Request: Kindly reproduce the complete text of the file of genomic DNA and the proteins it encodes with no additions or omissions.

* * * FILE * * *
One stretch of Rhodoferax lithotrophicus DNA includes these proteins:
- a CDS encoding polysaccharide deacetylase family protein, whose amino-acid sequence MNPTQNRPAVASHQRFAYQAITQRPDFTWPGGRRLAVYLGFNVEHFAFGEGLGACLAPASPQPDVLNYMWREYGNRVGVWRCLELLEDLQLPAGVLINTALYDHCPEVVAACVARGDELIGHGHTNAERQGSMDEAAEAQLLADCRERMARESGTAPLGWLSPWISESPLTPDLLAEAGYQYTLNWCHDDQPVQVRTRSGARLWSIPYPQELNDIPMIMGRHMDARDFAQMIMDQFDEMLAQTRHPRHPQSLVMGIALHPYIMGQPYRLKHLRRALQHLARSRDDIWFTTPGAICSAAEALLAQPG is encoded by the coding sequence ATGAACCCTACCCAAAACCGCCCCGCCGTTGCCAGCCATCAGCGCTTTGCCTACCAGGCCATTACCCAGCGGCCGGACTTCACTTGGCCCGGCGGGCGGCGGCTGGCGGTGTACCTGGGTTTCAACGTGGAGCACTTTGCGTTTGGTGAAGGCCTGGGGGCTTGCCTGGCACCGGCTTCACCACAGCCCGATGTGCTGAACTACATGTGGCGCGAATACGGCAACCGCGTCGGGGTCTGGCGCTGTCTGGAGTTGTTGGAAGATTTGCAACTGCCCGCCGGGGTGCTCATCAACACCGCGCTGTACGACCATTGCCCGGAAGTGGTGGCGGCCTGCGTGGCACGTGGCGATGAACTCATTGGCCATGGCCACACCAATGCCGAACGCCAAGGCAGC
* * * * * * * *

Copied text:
One stretch of Rhodoferax lithotrophicus DNA includes these proteins:
- a CDS encoding polysaccharide deacetylase family protein, whose amino-acid sequence MNPTQNRPAVASHQRFAYQAITQRPDFTWPGGRRLAVYLGFNVEHFAFGEGLGACLAPASPQPDVLNYMWREYGNRVGVWRCLELLEDLQLPAGVLINTALYDHCPEVVAACVARGDELIGHGHTNAERQGSMDEAAEAQLLADCRERMARESGTAPLGWLSPWISESPLTPDLLAEAGYQYTLNWCHDDQPVQVRTRSGARLWSIPYPQELNDIPMIMGRHMDARDFAQMIMDQFDEMLAQTRHPRHPQSLVMGIALHPYIMGQPYRLKHLRRALQHLARSRDDIWFTTPGAICSAAEALLAQPG is encoded by the coding sequence ATGAACCCTACCCAAAACCGCCCCGCCGTTGCCAGCCATCAGCGCTTTGCCTACCAGGCCATTACCCAGCGGCCGGACTTCACTTGGCCCGGCGGGCGGCGGCTGGCGGTGTACCTGGGTTTCAACGTGGAGCACTTTGCGTTTGGTGAAGGCCTGGGGGCTTGCCTGGCACCGGCTTCACCACAGCCCGATGTGCTGAACTACATGTGGCGCGAATACGGCAACCGCGTCGGGGTCTGGCGCTGTCTGGAGTTGTTGGAAGATTTGCAACTGCCCGCCGGGGTGCTCATCAACACCGCGCTGTACGACCATTGCCCGGAAGTGGTGGCGGCCTGCGTGGCACGTGGCGATGAACTCATTGGCCATGGCCACACCAATGCCGAACGCCAAGGCAGC